Survival Foods With a Long Shelf Life (With Video)

Survival Foods with a Long Shelf Life 

Emergency situations can arise at any time. Wars, disease, fires, and extreme weather all qualify as crisis situations. When it comes to your long-term survival in any such situation, food is always going to be a main concern.

However, you really don’t know if an emergency will arise next week, next month, next year, or ever for that matter. Also, if a crisis happens, you don’t know how long it will last.

This can be a problem when it comes to stocking enough food for survival, particularly because food has a shelf life. Therefore, today we want to go over some of the best survival foods with long shelf lives — foods that will stay edible for years.

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Survival Foods With a Long Shelf Life

  1. Anything Canned

One of the most popular go-to options for long-term survival food is anything that comes sealed in a can. One of the good things about canned food is that it comes in lots of varieties. There are canned veggies, fruits, meats, bread, soups, pasta, and much more.

Technically speaking, you could probably stock up your survival pantry with nothing but canned foods and be perfectly fine for months or even longer. There is so much variety available that you could eat canned food for months and probably find something new to eat every day.

That said, canned foods still have expiration dates, although they may be years down the line. Generally speaking, you can expect canned food to last for up to 3 years.

However, with ideal storage, such as in a cool and dry place that is away from light and pests, canned foods can last for 6 to 7 years or longer. Just be sure to check for any signs of damage to the cans or corrosion. If air gets into the can, the food will go bad quickly. The super long shelf life of canned food makes it a go-to option for any survival pantry and for long-term storage.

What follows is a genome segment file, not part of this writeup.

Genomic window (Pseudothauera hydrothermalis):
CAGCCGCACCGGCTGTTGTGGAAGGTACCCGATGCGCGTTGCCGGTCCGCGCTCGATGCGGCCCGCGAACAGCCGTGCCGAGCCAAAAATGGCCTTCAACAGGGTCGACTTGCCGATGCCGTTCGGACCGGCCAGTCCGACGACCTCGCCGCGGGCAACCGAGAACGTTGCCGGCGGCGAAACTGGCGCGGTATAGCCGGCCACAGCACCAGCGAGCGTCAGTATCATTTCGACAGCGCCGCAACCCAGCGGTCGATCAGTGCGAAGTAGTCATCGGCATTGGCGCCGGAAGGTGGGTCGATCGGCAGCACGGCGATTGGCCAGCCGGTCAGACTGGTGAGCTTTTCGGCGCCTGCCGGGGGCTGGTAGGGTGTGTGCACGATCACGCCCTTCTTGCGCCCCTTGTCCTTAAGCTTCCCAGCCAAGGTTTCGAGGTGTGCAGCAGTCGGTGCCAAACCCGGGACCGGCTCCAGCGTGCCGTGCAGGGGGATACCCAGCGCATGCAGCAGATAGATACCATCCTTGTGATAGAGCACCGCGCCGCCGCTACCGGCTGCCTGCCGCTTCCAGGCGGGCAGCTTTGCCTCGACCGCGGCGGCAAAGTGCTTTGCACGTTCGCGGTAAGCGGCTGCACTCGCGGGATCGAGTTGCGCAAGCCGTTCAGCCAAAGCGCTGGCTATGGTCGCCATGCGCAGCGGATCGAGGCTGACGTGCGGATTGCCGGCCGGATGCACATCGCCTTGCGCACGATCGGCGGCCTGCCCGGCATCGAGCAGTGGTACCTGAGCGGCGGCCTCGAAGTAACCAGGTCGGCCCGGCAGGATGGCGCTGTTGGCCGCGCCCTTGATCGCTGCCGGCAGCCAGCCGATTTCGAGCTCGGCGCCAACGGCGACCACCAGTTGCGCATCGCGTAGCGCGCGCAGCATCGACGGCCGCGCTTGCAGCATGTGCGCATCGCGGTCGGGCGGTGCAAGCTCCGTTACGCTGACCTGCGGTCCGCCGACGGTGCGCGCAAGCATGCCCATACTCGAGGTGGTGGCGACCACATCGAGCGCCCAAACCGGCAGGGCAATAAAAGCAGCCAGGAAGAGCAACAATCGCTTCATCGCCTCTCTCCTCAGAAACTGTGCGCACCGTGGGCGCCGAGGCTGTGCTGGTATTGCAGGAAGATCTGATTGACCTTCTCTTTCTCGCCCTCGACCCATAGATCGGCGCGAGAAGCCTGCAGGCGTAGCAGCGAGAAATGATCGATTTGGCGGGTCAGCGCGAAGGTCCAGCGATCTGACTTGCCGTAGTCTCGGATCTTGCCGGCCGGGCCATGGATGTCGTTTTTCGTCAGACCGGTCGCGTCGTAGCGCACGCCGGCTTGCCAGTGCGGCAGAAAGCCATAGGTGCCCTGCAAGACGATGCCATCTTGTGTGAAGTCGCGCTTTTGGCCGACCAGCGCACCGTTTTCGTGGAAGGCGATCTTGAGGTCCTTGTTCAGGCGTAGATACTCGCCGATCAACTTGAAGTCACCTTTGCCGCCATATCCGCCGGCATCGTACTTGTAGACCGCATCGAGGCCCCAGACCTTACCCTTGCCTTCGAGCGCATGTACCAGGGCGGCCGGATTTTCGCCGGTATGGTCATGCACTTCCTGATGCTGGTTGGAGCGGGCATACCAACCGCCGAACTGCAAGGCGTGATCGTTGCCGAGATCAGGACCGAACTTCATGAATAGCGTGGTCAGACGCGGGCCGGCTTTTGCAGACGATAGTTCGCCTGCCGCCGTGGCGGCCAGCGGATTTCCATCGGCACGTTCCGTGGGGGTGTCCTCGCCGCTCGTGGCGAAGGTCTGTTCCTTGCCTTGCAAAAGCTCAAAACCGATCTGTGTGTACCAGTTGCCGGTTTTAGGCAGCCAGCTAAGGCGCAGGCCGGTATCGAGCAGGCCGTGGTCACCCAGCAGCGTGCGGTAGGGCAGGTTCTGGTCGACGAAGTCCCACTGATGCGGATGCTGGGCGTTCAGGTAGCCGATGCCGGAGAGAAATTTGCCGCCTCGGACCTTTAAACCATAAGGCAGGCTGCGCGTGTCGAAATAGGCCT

1. Meals Ready to Eat – MRE’s

Ready-to-eat meals are hands-down one of the best options to go with. These foods are specifically designed for survival and emergency situations. You’ve probably seen these before without even knowing it; if you’ve ever watched a war movie with soldiers eating meals right out of those plastic/foil-lined bags, you have seen MREs.

What’s really neat about MREs is that they have come a really long way over time. Many of them now include bags of food which are self-heating. They often contain special pouches that create chemical reactions, which in turn create heat. This means that many MRE foods, such as a hot beef stroganoff, doesn’t even require an additional heat source to heat up.

The great part about MREs is that they are full meals and they come with plenty of variety. Everything from beef stroganoff, pork and beans, and chicken and rice can come in these MRE pouches. Keep in mind that if you want to choose from the best MREs out there, check out those supplied by national armies. The Russian, Greek, American, and MREs from other countries’ militaries have some pretty great meals to offer.

Some MREs are designed to have shelf lives of 10 years, whereas some of the best can last for up to 30 years, especially when properly stored. In terms of shelf life, it really doesn’t get better than this. Some people have even reported being able to eat MREs which date all the way back to WWII without the food having gone bad.